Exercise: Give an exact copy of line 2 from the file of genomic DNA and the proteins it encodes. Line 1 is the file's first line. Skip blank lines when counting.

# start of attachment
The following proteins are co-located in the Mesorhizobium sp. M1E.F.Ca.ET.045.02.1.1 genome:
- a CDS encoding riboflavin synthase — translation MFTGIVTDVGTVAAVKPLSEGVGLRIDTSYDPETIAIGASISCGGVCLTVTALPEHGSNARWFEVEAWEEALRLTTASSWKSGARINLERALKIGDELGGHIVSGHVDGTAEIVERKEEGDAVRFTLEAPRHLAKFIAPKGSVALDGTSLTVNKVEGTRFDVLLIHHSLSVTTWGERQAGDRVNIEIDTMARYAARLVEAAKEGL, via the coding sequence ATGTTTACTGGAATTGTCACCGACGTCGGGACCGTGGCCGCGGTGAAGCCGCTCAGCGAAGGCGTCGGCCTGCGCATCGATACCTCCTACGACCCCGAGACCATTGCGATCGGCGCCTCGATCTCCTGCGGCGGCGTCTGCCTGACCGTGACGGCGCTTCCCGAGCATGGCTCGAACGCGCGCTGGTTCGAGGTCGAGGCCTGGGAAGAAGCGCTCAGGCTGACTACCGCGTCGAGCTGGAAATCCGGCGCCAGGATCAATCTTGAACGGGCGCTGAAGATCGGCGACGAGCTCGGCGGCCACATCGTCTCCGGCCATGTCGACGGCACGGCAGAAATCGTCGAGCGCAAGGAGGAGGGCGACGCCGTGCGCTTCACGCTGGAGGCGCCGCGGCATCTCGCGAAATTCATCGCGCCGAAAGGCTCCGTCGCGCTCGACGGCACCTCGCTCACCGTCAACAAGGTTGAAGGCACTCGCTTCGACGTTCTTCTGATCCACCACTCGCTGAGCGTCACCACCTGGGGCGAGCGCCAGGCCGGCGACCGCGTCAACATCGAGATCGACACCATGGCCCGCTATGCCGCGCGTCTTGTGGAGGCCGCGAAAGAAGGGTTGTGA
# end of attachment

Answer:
- a CDS encoding riboflavin synthase — translation MFTGIVTDVGTVAAVKPLSEGVGLRIDTSYDPETIAIGASISCGGVCLTVTALPEHGSNARWFEVEAWEEALRLTTASSWKSGARINLERALKIGDELGGHIVSGHVDGTAEIVERKEEGDAVRFTLEAPRHLAKFIAPKGSVALDGTSLTVNKVEGTRFDVLLIHHSLSVTTWGERQAGDRVNIEIDTMARYAARLVEAAKEGL, via the coding sequence ATGTTTACTGGAATTGTCACCGACGTCGGGACCGTGGCCGCGGTGAAGCCGCTCAGCGAAGGCGTCGGCCTGCGCATCGATACCTCCTACGACCCCGAGACCATTGCGATCGGCGCCTCGATCTCCTGCGGCGGCGTCTGCCTGACCGTGACGGCGCTTCCCGAGCATGGCTCGAACGCGCGCTGGTTCGAGGTCGAGGCCTGGGAAGAAGCGCTCAGGCTGACTACCGCGTCGAGCTGGAAATCCGGCGCCAGGATCAATCTTGAACGGGCGCTGAAGATCGGCGACGAGCTCGGCGGCCACATCGTCTCCGGCCATGTCGACGGCACGGCAGAAATCGTCGAGCGCAAGGAGGAGGGCGACGCCGTGCGCTTCACGCTGGAGGCGCCGCGGCATCTCGCGAAATTCATCGCGCCGAAAGGCTCCGTCGCGCTCGACGGCACCTCGCTCACCGTCAACAAGGTTGAAGGCACTCGCTTCGACGTTCTTCTGATCCACCACTCGCTGAGCGTCACCACCTGGGGCGAGCGCCAGGCCGGCGACCGCGTCAACATCGAGATCGACACCATGGCCCGCTATGCCGCGCGTCTTGTGGAGGCCGCGAAAGAAGGGTTGTGA